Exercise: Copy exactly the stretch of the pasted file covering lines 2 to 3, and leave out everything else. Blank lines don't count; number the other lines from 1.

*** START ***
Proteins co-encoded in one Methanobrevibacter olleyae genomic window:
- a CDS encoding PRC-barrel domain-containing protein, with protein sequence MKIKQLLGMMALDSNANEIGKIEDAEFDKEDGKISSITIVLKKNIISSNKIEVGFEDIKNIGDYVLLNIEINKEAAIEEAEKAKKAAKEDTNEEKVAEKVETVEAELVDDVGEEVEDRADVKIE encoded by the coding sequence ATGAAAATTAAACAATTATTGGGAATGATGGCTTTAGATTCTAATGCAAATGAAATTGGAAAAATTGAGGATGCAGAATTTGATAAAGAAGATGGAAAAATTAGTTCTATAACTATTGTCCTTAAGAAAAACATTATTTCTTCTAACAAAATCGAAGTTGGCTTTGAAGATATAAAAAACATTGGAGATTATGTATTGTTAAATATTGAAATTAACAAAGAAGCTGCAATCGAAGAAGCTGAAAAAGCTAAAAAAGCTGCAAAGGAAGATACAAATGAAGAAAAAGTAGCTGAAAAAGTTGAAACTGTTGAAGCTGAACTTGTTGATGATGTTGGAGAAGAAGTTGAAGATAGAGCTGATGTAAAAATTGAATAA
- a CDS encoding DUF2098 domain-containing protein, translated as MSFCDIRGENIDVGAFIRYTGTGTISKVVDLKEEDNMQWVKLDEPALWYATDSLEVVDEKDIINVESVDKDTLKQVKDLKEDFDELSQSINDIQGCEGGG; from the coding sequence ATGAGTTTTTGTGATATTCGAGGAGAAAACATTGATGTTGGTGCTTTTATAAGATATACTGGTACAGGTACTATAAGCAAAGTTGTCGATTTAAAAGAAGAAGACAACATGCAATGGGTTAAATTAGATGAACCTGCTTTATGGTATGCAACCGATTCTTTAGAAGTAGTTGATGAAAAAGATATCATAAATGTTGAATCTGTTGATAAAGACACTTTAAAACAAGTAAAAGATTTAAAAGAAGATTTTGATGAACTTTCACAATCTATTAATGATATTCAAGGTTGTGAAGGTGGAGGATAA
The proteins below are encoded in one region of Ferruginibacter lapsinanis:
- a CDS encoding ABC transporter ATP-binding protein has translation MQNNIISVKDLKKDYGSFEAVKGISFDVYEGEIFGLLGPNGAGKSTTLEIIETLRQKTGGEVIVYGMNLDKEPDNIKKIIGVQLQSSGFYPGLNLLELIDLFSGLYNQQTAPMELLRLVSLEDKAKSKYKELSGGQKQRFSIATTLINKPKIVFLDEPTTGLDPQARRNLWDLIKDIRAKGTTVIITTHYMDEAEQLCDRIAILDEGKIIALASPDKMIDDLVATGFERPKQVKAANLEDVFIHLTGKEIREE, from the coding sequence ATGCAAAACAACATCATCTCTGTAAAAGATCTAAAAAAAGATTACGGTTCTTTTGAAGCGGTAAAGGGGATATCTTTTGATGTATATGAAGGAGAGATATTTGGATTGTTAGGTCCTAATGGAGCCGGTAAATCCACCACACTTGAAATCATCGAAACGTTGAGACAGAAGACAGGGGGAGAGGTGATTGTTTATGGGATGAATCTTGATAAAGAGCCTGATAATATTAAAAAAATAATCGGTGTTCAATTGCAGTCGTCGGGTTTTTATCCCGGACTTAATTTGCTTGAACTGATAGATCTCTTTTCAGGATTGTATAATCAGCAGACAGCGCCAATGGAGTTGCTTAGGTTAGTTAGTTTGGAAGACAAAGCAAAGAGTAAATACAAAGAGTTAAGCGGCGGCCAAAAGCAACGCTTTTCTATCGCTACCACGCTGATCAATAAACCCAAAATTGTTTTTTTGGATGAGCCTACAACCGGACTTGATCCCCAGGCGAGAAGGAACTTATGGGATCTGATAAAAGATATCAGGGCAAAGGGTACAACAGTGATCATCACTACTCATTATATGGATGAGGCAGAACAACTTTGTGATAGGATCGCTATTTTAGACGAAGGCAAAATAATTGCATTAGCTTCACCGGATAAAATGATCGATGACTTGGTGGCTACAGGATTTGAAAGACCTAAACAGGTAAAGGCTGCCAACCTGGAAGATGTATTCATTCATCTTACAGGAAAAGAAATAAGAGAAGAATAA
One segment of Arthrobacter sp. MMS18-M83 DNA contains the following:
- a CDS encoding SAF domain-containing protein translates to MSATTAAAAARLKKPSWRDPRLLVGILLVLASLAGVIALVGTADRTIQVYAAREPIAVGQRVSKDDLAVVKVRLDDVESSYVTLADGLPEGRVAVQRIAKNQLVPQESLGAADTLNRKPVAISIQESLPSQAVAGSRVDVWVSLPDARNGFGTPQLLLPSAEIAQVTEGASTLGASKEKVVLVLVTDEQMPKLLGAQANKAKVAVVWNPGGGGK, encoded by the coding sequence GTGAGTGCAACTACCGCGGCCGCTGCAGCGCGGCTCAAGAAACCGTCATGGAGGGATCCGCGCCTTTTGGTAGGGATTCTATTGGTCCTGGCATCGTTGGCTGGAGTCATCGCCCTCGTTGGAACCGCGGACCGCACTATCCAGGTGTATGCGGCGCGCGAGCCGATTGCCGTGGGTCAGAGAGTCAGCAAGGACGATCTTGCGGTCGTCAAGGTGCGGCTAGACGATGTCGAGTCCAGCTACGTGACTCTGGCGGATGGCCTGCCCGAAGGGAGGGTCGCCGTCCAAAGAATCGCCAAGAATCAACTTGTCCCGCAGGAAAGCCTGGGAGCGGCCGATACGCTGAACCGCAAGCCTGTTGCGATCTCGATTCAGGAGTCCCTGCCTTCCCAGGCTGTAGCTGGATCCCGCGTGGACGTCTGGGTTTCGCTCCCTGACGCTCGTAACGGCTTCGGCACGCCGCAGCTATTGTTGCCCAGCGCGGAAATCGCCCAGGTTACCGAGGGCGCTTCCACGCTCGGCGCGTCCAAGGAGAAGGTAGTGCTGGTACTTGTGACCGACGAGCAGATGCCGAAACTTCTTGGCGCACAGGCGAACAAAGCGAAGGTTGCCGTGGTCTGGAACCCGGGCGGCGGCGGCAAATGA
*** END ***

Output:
- a CDS encoding PRC-barrel domain-containing protein, with protein sequence MKIKQLLGMMALDSNANEIGKIEDAEFDKEDGKISSITIVLKKNIISSNKIEVGFEDIKNIGDYVLLNIEINKEAAIEEAEKAKKAAKEDTNEEKVAEKVETVEAELVDDVGEEVEDRADVKIE encoded by the coding sequence ATGAAAATTAAACAATTATTGGGAATGATGGCTTTAGATTCTAATGCAAATGAAATTGGAAAAATTGAGGATGCAGAATTTGATAAAGAAGATGGAAAAATTAGTTCTATAACTATTGTCCTTAAGAAAAACATTATTTCTTCTAACAAAATCGAAGTTGGCTTTGAAGATATAAAAAACATTGGAGATTATGTATTGTTAAATATTGAAATTAACAAAGAAGCTGCAATCGAAGAAGCTGAAAAAGCTAAAAAAGCTGCAAAGGAAGATACAAATGAAGAAAAAGTAGCTGAAAAAGTTGAAACTGTTGAAGCTGAACTTGTTGATGATGTTGGAGAAGAAGTTGAAGATAGAGCTGATGTAAAAATTGAATAA
- a CDS encoding DUF2098 domain-containing protein, translated as MSFCDIRGENIDVGAFIRYTGTGTISKVVDLKEEDNMQWVKLDEPALWYATDSLEVVDEKDIINVESVDKDTLKQVKDLKEDFDELSQSINDIQGCEGGG; from the coding sequence ATGAGTTTTTGTGATATTCGAGGAGAAAACATTGATGTTGGTGCTTTTATAAGATATACTGGTACAGGTACTATAAGCAAAGTTGTCGATTTAAAAGAAGAAGACAACATGCAATGGGTTAAATTAGATGAACCTGCTTTATGGTATGCAACCGATTCTTTAGAAGTAGTTGATGAAAAAGATATCATAAATGTTGAATCTGTTGATAAAGACACTTTAAAACAAGTAAAAGATTTAAAAGAAGATTTTGATGAACTTTCACAATCTATTAATGATATTCAAGGTTGTGAAGGTGGAGGATAA